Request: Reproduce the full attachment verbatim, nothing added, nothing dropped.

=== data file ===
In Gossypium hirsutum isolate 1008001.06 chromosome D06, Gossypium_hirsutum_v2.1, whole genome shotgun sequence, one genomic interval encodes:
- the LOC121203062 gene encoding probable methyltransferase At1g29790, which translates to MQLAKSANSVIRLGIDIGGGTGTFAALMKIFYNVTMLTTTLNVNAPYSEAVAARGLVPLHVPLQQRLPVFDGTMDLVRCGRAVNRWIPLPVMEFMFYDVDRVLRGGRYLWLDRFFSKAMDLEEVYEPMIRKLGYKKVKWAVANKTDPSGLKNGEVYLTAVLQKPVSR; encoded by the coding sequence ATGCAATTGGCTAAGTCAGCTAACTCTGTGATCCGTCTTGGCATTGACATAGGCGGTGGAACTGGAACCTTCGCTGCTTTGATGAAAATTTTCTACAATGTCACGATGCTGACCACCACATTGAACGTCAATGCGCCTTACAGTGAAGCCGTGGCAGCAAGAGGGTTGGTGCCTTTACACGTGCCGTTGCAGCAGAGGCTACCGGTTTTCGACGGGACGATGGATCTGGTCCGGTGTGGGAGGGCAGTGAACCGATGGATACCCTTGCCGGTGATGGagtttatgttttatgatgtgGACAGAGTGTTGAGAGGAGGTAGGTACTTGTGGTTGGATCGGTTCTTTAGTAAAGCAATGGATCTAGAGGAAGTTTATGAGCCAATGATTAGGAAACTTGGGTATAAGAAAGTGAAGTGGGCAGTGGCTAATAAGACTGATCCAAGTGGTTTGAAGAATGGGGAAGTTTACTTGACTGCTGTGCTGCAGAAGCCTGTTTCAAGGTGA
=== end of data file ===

In Gossypium hirsutum isolate 1008001.06 chromosome D06, Gossypium_hirsutum_v2.1, whole genome shotgun sequence, one genomic interval encodes:
- the LOC121203062 gene encoding probable methyltransferase At1g29790, which translates to MQLAKSANSVIRLGIDIGGGTGTFAALMKIFYNVTMLTTTLNVNAPYSEAVAARGLVPLHVPLQQRLPVFDGTMDLVRCGRAVNRWIPLPVMEFMFYDVDRVLRGGRYLWLDRFFSKAMDLEEVYEPMIRKLGYKKVKWAVANKTDPSGLKNGEVYLTAVLQKPVSR; encoded by the coding sequence ATGCAATTGGCTAAGTCAGCTAACTCTGTGATCCGTCTTGGCATTGACATAGGCGGTGGAACTGGAACCTTCGCTGCTTTGATGAAAATTTTCTACAATGTCACGATGCTGACCACCACATTGAACGTCAATGCGCCTTACAGTGAAGCCGTGGCAGCAAGAGGGTTGGTGCCTTTACACGTGCCGTTGCAGCAGAGGCTACCGGTTTTCGACGGGACGATGGATCTGGTCCGGTGTGGGAGGGCAGTGAACCGATGGATACCCTTGCCGGTGATGGagtttatgttttatgatgtgGACAGAGTGTTGAGAGGAGGTAGGTACTTGTGGTTGGATCGGTTCTTTAGTAAAGCAATGGATCTAGAGGAAGTTTATGAGCCAATGATTAGGAAACTTGGGTATAAGAAAGTGAAGTGGGCAGTGGCTAATAAGACTGATCCAAGTGGTTTGAAGAATGGGGAAGTTTACTTGACTGCTGTGCTGCAGAAGCCTGTTTCAAGGTGA